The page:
Rodgers, teammates rally around Tolzien
Milwaukee Journal Sentinel
GREEN BAY--The past, present and future came together on the south end of the Don Hutson Center Wednesday, but you needed a scorecard to tell them apart.
Just like the Green Bay Packers’ season, things were askew.
There on the field, quarterback Aaron Rodgers, who because of a broken collarbone is now the future, was helping run Scott Tolzien, formerly the future but now the present, through his paces.
And watching it all was Matt Flynn, the past. The former Rodgers backup and Packers seventh-round pick was signed Tuesday to help the Packers get through a quarterback mess two weeks in the making.
“I don’t think anyone will ever get used to that,” Flynn said of watching Rodgers, dressed in sweats and a baseball cap, coaching Tolzien. “He’s been such a stable guy. Since he started, he hasn’t had many injuries and hadn’t had anything wrong with him.
“I think it’s weird for everybody, probably, to prepare, get through a game and prepare without him.”
Coach Mike McCarthy named Tolzien the starter for the New York Giants game immediately after his solid relief effort against Philadelphia. Tolzien took over from veteran backup Seneca Wallace, who suffered a groin pull during the first series and since has been put on injured reserve.
Unlike last week when Wallace was the beneficiary of all but a handful of practice snaps with the No. 1 offense, Tolzien is the focus this week. Flynn was signed because he knows the offense inside and out and could run the team if necessary Sunday.
Not only is Tolzien enjoying the bulk of the practice snaps, he is receiving extra support from his teammates, who know the challenge he faces trying to turn around the fortunes of a team gradually falling out of the playoff picture.
“We have an optimistic mind-set, and if guys are willing to pull together and tighten up and everyone has a got-each-other’s-back type of mentality, that’s huge for a new guy like myself,” Tolzien said. “That’s ultimately the thing that sticks out to you most, that’s most important to me, is that I have the respect of my teammates.”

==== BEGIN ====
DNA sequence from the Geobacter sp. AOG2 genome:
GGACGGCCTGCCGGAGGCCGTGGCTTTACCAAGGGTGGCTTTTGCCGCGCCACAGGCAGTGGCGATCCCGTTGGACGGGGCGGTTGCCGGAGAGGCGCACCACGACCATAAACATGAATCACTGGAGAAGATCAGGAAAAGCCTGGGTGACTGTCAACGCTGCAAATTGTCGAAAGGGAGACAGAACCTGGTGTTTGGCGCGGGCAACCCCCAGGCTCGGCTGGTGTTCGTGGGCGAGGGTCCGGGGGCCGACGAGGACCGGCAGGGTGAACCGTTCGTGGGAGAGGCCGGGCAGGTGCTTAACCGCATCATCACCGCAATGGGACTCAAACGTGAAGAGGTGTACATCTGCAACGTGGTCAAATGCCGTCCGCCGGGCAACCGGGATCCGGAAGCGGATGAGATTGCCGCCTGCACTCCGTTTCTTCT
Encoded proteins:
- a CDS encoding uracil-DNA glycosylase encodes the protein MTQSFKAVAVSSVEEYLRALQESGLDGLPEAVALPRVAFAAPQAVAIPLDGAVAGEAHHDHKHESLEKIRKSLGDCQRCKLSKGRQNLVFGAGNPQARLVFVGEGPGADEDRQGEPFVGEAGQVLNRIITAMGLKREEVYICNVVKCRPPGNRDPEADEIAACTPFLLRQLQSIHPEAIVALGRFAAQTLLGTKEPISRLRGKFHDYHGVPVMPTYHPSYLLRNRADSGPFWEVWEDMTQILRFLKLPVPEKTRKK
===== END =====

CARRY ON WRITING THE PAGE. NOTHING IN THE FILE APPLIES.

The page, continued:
Tolzien earned that when he came in with no more than a half dozen practice snaps and completed 24 of 39 passes for 280 yards and a touchdown with two interceptions. Take away one interception he threw in the end zone and the game might have been different.
It’s hard for teammates not to follow a guy who once spent several weeks sleeping on a couch in the San Francisco 49ers players lounge because he was cramming day and night to learn the offense. He kept his clothes in a duffel bag behind the couch and mostly made use of team-issued apparel.
“I was scrapping to learn the playbook,” Tolzien said. “I was working late hours there and they had a nice couch there, some nice TVs, so I figured why not? I wasn’t getting much sleep at that point. It made it more convenient.”
Asked about Tolzien’s frequent cram sessions, McCarthy said he met with the former Wisconsin quarterback one-on-one Tuesday night but only until 9:30 and he has been assured he is getting his proper rest.
“He eats well because he’s here all the time, so I’m not worried about him,” McCarthy joked. “The man loves it, and you’ve got to appreciate his work ethic. It’s refreshing, and it’s good for everybody, and he’s going about it the right way.”